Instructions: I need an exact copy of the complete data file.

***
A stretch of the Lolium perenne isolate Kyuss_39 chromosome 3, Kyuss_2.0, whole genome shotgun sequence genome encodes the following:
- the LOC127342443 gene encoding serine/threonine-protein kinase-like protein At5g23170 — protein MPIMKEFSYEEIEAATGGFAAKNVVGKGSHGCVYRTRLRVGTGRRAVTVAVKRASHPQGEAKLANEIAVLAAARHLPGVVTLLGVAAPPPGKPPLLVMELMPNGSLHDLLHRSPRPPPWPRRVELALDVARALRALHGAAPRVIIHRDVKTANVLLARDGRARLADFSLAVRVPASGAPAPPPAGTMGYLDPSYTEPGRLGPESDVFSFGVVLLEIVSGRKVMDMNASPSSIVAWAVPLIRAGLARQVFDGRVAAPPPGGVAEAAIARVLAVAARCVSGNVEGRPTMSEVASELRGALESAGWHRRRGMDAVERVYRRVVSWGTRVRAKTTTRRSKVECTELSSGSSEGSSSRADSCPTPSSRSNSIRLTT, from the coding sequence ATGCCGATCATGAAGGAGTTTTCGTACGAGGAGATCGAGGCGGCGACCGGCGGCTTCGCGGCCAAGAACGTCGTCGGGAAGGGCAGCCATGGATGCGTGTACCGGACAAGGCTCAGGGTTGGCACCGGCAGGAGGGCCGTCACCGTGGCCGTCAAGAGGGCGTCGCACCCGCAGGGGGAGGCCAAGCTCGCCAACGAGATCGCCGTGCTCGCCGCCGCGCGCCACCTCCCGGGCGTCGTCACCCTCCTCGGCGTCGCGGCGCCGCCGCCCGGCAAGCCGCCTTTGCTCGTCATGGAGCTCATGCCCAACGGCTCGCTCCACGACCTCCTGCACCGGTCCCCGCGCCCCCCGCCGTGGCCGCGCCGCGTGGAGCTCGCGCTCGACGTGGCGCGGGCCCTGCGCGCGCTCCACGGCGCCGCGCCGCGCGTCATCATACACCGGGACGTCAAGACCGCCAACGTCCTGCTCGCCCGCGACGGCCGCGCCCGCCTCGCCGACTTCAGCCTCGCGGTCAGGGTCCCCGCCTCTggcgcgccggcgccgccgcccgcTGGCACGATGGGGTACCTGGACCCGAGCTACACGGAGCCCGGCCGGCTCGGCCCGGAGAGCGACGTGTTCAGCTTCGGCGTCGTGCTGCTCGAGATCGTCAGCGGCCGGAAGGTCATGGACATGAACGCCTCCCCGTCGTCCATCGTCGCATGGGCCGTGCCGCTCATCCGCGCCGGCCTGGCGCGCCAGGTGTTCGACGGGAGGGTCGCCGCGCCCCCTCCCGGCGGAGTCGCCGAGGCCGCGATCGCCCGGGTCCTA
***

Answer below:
A stretch of the Lolium perenne isolate Kyuss_39 chromosome 3, Kyuss_2.0, whole genome shotgun sequence genome encodes the following:
- the LOC127342443 gene encoding serine/threonine-protein kinase-like protein At5g23170 — protein MPIMKEFSYEEIEAATGGFAAKNVVGKGSHGCVYRTRLRVGTGRRAVTVAVKRASHPQGEAKLANEIAVLAAARHLPGVVTLLGVAAPPPGKPPLLVMELMPNGSLHDLLHRSPRPPPWPRRVELALDVARALRALHGAAPRVIIHRDVKTANVLLARDGRARLADFSLAVRVPASGAPAPPPAGTMGYLDPSYTEPGRLGPESDVFSFGVVLLEIVSGRKVMDMNASPSSIVAWAVPLIRAGLARQVFDGRVAAPPPGGVAEAAIARVLAVAARCVSGNVEGRPTMSEVASELRGALESAGWHRRRGMDAVERVYRRVVSWGTRVRAKTTTRRSKVECTELSSGSSEGSSSRADSCPTPSSRSNSIRLTT, from the coding sequence ATGCCGATCATGAAGGAGTTTTCGTACGAGGAGATCGAGGCGGCGACCGGCGGCTTCGCGGCCAAGAACGTCGTCGGGAAGGGCAGCCATGGATGCGTGTACCGGACAAGGCTCAGGGTTGGCACCGGCAGGAGGGCCGTCACCGTGGCCGTCAAGAGGGCGTCGCACCCGCAGGGGGAGGCCAAGCTCGCCAACGAGATCGCCGTGCTCGCCGCCGCGCGCCACCTCCCGGGCGTCGTCACCCTCCTCGGCGTCGCGGCGCCGCCGCCCGGCAAGCCGCCTTTGCTCGTCATGGAGCTCATGCCCAACGGCTCGCTCCACGACCTCCTGCACCGGTCCCCGCGCCCCCCGCCGTGGCCGCGCCGCGTGGAGCTCGCGCTCGACGTGGCGCGGGCCCTGCGCGCGCTCCACGGCGCCGCGCCGCGCGTCATCATACACCGGGACGTCAAGACCGCCAACGTCCTGCTCGCCCGCGACGGCCGCGCCCGCCTCGCCGACTTCAGCCTCGCGGTCAGGGTCCCCGCCTCTggcgcgccggcgccgccgcccgcTGGCACGATGGGGTACCTGGACCCGAGCTACACGGAGCCCGGCCGGCTCGGCCCGGAGAGCGACGTGTTCAGCTTCGGCGTCGTGCTGCTCGAGATCGTCAGCGGCCGGAAGGTCATGGACATGAACGCCTCCCCGTCGTCCATCGTCGCATGGGCCGTGCCGCTCATCCGCGCCGGCCTGGCGCGCCAGGTGTTCGACGGGAGGGTCGCCGCGCCCCCTCCCGGCGGAGTCGCCGAGGCCGCGATCGCCCGGGTCCTA